AA Badenhorst – Swartland history in a glass
If you ask the average person about South Africa, typically you will hear Nelson Mandela, Apartheid, and Pinotage. If you ask a wine persona about South Africa, you are likely to hear Pinotage and Chenin Blanc.
Chenin Blanc is a unique white wine, with origins in teh Loire Valley of France and is made is a wide variety of styles. In the South African wine growing regions, Chenin is king.
With 60ish official appellations, and nearly 100,000 hectares plated to vine, wines range from average to exceptional.
The Swartland region of the Western Cape winelands in South Africa, is one of the youngest wine regions in the country, and rapidly growing. The decomposing granite soils tumble off the low mountains in to a fertile valley that is prime for grapes.
Planted in the 1950s and 1960s with Chenin Blanc, Cinsault, and Grenache, the Badenhorst is located in the Swartland region of the Western Cape, which is a younger wine region but growing. The decomposing granite and shale soils tumble off the low mountains in to a fertile valley that is prime for grapes.
Co-owner Adi Badenhorst is a bit of rebel, taking the time to make even the smallest decision such as picking for peak freshness and blending choices. Raised in a farming community with his cousin Hein, they purchased the Kalmoesfontein farm in 2007 and set about restoring the badly neglected property.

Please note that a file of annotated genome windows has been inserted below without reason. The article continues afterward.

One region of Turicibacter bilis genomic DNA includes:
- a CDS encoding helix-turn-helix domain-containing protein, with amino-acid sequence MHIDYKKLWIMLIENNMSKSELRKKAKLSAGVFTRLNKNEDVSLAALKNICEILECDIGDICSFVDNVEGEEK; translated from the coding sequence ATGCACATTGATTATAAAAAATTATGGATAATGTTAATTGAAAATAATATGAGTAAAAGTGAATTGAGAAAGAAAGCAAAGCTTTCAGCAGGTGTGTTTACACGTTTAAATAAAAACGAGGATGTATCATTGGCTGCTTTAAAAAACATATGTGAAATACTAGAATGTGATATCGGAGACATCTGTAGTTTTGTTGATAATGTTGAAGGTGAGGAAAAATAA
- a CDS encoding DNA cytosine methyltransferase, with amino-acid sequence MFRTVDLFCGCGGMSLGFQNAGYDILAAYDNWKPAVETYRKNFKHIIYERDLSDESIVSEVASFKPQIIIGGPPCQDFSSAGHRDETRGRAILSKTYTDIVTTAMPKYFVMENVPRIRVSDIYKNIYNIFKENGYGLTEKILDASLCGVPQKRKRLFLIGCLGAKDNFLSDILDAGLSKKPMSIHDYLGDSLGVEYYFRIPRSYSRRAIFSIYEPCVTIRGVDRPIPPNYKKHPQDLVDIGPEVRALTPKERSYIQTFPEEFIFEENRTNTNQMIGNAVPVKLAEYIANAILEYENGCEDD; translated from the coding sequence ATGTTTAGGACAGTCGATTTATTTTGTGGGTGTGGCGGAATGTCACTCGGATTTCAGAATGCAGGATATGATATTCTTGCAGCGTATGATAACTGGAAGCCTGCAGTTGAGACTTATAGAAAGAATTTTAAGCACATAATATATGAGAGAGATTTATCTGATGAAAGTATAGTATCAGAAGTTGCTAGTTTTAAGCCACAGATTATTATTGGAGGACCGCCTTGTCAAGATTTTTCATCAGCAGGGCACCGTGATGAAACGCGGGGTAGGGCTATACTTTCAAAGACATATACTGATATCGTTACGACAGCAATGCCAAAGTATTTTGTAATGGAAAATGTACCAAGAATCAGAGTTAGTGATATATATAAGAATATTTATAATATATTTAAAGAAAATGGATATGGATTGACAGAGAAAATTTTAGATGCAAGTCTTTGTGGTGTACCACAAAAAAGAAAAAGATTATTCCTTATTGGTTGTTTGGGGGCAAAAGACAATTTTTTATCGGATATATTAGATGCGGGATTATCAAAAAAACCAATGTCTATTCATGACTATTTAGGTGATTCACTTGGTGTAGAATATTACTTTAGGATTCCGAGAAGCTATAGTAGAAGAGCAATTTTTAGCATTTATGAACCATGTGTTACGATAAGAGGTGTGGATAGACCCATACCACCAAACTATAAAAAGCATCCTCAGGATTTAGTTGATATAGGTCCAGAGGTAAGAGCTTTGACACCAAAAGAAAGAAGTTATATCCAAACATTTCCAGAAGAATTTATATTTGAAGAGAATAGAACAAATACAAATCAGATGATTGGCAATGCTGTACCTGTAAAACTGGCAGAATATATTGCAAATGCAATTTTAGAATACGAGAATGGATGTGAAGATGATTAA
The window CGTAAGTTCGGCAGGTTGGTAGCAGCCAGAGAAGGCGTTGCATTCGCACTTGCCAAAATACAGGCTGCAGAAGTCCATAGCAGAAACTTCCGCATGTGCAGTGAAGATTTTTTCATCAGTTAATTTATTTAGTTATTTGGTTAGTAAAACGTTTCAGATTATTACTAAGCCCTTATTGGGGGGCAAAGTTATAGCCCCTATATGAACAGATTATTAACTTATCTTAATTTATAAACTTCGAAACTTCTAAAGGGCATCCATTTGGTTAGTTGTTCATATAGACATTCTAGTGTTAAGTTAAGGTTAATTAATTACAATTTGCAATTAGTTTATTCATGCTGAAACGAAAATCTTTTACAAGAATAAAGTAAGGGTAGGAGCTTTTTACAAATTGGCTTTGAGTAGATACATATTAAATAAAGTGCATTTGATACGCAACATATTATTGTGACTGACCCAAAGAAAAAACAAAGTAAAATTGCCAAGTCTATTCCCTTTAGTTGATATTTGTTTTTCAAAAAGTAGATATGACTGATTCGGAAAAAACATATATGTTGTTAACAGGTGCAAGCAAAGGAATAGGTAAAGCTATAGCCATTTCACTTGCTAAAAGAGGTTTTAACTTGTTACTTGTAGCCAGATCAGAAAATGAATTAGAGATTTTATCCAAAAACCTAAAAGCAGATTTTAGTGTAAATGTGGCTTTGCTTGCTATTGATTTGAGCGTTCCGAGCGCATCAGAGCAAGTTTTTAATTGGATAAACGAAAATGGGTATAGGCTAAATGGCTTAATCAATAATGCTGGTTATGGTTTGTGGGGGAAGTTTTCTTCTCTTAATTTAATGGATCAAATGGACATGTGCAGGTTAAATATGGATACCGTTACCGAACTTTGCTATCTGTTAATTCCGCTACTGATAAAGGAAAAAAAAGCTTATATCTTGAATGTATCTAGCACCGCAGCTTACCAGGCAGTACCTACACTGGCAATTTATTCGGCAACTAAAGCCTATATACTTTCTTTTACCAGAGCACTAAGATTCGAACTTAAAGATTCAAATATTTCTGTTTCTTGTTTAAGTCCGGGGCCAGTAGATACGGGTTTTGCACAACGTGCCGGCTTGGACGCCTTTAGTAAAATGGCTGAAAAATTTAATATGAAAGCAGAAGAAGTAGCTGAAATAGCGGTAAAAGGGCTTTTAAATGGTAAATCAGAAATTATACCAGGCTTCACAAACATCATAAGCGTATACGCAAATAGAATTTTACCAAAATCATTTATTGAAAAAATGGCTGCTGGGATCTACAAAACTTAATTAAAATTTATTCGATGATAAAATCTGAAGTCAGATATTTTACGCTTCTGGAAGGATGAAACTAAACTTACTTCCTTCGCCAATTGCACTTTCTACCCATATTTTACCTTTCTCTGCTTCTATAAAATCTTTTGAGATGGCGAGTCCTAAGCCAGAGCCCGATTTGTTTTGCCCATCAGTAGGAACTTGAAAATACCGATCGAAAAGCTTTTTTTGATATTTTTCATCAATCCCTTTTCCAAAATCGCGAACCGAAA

Modeling it on the farms they grew up on with an eye towards making natural wines, the Badenhorts maintain the old techniques of dry farming and
hand foot crushing whole clusters. Using concrete tanks and large wooden vats for fermentation, these wines have a taste of yesterday, with earthy back to the earth flavors and mouthfeel.
With his blends co-fermenting in a bit of a mish mash, Adi doesn’t using rules or classic winemaking by numbers to make his wine. Instead he relies on what nature has done n the field.
This complex blend of Cinsault, Grenache, Shriaz, Mouvedre and Tinta Barocca is a lovely representation of how Rhône varietals do well in many climates. You might know that Cinsault is one of the parent grapes of Pinotage, but here, it is an earthy backbone to this lush red wine and I love the flavors it imparts. Cinsault here, is an old school country grape, and was often used to make bulk or table wine. Today, is once again a premium grape.
Aging in 4000 liter casks for 16 months, the oak is a very subtle note and not at all influential in this easy to drink red.
The savory, smoke meat mingles with old leather and black tea while ripe blackberries layer with dried herbs for a pleasing, masculine blend. There is fruit here, but the key notes are savory and herbal which is a nice departure from a bold and bombastic Shiraz or Southern Rhone blend. The silky tannins finish with a minty fresh dusting of black pepper.
The $30 price tag shouldn’t deter you from this wine, and it should be enjoyed with a juicy burger, a steak, or any BBQ.
Special thanks to Colangelo & Partners and Wines of South Africa for providing samples and images!